Word from Wired on a new service called MoviePass that, starting in July, will offer unlimited Netflix-esque access to movie theaters for a flat monthly rate. The program will begin in the San Francisco area and expand nationally over the summer and into the fall.
The idea of an all-you-can-watch pass for theatrical movies is an intriguing one. As one potential customer, here’s what I would look for from this sort of service.
1. Reasonable pricing.
The price for MoviePass quoted in the Wired piece is $50 a month. In New York City, you’d need to see more than four movies a month to get your money’s money out of the program. In other parts of the country where movie tickets are cheaper, you’d probably need to more than five or six times to break even. Wired also mentions a “limited pass” for $30 a month, which would probably make a lot more sense for most New Yorkers than the unlimited plan, since $30 for four movies would be a steal in this town.
2. Flexibility across all movie chains.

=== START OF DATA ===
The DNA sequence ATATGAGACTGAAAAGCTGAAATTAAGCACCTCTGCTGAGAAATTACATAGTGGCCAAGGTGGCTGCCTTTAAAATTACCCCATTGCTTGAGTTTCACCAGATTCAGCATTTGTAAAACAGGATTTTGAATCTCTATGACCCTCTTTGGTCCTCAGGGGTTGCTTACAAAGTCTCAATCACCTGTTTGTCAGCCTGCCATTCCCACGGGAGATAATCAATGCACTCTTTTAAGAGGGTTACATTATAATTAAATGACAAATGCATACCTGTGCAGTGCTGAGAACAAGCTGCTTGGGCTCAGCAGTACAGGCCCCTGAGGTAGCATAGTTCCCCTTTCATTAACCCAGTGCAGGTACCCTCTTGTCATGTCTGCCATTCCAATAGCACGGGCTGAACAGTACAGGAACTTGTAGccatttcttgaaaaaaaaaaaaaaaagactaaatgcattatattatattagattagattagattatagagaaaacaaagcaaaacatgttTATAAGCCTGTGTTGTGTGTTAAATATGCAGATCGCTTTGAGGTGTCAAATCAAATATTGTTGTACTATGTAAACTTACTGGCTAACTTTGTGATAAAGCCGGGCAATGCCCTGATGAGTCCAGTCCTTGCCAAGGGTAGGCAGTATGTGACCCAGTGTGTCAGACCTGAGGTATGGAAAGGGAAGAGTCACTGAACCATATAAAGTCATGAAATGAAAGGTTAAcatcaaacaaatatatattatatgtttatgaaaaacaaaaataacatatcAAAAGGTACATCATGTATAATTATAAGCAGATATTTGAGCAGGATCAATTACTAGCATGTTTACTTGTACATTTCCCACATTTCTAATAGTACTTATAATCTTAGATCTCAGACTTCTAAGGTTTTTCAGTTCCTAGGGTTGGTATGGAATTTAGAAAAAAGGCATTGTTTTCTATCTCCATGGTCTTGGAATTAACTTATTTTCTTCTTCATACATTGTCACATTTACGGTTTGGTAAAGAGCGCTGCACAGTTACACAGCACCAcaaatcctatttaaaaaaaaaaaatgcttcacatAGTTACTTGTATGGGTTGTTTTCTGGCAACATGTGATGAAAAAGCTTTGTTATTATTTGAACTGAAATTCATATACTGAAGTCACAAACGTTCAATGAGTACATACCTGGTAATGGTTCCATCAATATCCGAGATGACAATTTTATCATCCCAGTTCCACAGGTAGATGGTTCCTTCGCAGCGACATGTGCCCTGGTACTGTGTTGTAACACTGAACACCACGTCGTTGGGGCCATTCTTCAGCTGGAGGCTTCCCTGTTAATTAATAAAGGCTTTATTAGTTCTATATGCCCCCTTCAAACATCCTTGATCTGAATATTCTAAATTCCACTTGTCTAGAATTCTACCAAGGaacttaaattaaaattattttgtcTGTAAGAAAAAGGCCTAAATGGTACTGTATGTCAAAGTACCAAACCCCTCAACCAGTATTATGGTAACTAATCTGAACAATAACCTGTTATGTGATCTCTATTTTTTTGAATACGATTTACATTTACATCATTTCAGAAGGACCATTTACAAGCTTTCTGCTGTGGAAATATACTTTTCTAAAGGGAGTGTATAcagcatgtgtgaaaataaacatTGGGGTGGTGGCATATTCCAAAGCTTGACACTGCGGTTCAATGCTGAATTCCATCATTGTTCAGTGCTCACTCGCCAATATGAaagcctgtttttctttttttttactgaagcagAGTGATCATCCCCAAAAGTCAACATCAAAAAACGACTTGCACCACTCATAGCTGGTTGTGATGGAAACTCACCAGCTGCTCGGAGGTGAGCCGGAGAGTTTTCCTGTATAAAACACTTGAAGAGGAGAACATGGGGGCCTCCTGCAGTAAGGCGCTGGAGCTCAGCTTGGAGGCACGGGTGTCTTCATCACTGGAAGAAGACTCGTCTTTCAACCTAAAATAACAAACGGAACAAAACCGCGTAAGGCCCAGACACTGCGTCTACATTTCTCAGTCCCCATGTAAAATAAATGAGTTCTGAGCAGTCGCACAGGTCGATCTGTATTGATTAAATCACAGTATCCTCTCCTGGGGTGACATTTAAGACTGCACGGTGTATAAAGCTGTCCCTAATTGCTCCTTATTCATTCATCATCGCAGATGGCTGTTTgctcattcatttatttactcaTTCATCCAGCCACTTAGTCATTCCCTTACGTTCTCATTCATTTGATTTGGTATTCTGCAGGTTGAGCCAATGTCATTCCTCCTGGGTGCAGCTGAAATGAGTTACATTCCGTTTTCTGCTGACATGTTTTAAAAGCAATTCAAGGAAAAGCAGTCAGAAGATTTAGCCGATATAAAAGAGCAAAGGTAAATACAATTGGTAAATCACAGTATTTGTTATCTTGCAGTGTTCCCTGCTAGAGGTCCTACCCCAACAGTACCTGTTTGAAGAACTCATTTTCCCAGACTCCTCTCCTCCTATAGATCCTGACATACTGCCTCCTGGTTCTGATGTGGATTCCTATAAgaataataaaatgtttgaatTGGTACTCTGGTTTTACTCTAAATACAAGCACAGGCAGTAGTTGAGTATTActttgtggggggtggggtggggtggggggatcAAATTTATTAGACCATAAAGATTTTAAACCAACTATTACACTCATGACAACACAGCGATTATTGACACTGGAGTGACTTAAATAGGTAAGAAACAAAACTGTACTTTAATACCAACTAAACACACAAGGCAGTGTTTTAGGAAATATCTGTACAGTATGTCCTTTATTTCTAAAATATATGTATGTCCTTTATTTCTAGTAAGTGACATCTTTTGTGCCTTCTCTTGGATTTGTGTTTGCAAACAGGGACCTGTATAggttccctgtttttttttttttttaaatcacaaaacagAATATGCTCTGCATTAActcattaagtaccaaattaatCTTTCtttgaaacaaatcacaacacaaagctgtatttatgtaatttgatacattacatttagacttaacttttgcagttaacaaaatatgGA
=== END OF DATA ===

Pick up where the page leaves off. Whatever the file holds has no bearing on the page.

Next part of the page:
This idea will only really work if you can go to any theater and use it. This is especially important for indie movie fans. If you only want an unlimited pass to see “Transformers 3” “Green Lantern” and the rest of the enormous ilk, you’ll have plenty of options because they’re playing everywhere. If you’re the sort who’d use MoviePass to see “Passione” or “Terri” or “Project Nim” you better hope the one theater in your town that’s playing it signs up to the service. Wired says that by the time MoviePass is fully up and running this fall they’ll offer access to “40% of the nation’s screens.” The question is: which 40%?
3. Reserved seating.
If MoviePass will let me reserve a seat for a movie and then show up two minutes before it starts (and after the brunt of the pre-show commercials), it’s got me interested. But what I really want is a whole quasi private section in the theater for pass holders. That way you can show up late and be guaranteed not just a seat, but a good seat. That would be tough to maintain and police, I know, but it would be definite selling point.
4. No surcharges
This one’s not happening, since Wired specifically states that users who want to see 3D or IMAX movies will need to pay a $3 surcharge. But getting to bypass the endless upselling at movie theaters would be a hugely appealing feature. Maybe someday.